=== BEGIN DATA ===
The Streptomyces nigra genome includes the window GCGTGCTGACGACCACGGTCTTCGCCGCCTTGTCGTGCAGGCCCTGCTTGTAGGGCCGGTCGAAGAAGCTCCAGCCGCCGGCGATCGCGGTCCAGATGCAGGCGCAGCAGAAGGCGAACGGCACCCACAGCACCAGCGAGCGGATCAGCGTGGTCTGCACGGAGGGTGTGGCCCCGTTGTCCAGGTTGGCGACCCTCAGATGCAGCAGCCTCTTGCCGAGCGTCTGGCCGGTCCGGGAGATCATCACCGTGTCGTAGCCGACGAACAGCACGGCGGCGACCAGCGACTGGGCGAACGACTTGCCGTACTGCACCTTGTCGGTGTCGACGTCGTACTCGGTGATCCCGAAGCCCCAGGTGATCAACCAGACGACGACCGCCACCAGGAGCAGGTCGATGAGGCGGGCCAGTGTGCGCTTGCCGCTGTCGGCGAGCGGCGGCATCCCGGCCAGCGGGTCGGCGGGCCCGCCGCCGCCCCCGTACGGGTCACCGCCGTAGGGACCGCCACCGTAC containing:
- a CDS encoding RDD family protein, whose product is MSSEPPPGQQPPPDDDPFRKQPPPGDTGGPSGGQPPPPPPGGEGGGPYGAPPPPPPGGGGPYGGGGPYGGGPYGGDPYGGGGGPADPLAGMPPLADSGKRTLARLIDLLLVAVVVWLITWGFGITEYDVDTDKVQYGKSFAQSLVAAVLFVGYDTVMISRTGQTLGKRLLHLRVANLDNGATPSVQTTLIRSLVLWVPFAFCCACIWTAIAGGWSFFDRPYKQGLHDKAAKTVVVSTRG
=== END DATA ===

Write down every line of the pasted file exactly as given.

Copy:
The Streptomyces nigra genome includes the window GCGTGCTGACGACCACGGTCTTCGCCGCCTTGTCGTGCAGGCCCTGCTTGTAGGGCCGGTCGAAGAAGCTCCAGCCGCCGGCGATCGCGGTCCAGATGCAGGCGCAGCAGAAGGCGAACGGCACCCACAGCACCAGCGAGCGGATCAGCGTGGTCTGCACGGAGGGTGTGGCCCCGTTGTCCAGGTTGGCGACCCTCAGATGCAGCAGCCTCTTGCCGAGCGTCTGGCCGGTCCGGGAGATCATCACCGTGTCGTAGCCGACGAACAGCACGGCGGCGACCAGCGACTGGGCGAACGACTTGCCGTACTGCACCTTGTCGGTGTCGACGTCGTACTCGGTGATCCCGAAGCCCCAGGTGATCAACCAGACGACGACCGCCACCAGGAGCAGGTCGATGAGGCGGGCCAGTGTGCGCTTGCCGCTGTCGGCGAGCGGCGGCATCCCGGCCAGCGGGTCGGCGGGCCCGCCGCCGCCCCCGTACGGGTCACCGCCGTAGGGACCGCCACCGTAC containing:
- a CDS encoding RDD family protein, whose product is MSSEPPPGQQPPPDDDPFRKQPPPGDTGGPSGGQPPPPPPGGEGGGPYGAPPPPPPGGGGPYGGGGPYGGGPYGGDPYGGGGGPADPLAGMPPLADSGKRTLARLIDLLLVAVVVWLITWGFGITEYDVDTDKVQYGKSFAQSLVAAVLFVGYDTVMISRTGQTLGKRLLHLRVANLDNGATPSVQTTLIRSLVLWVPFAFCCACIWTAIAGGWSFFDRPYKQGLHDKAAKTVVVSTRG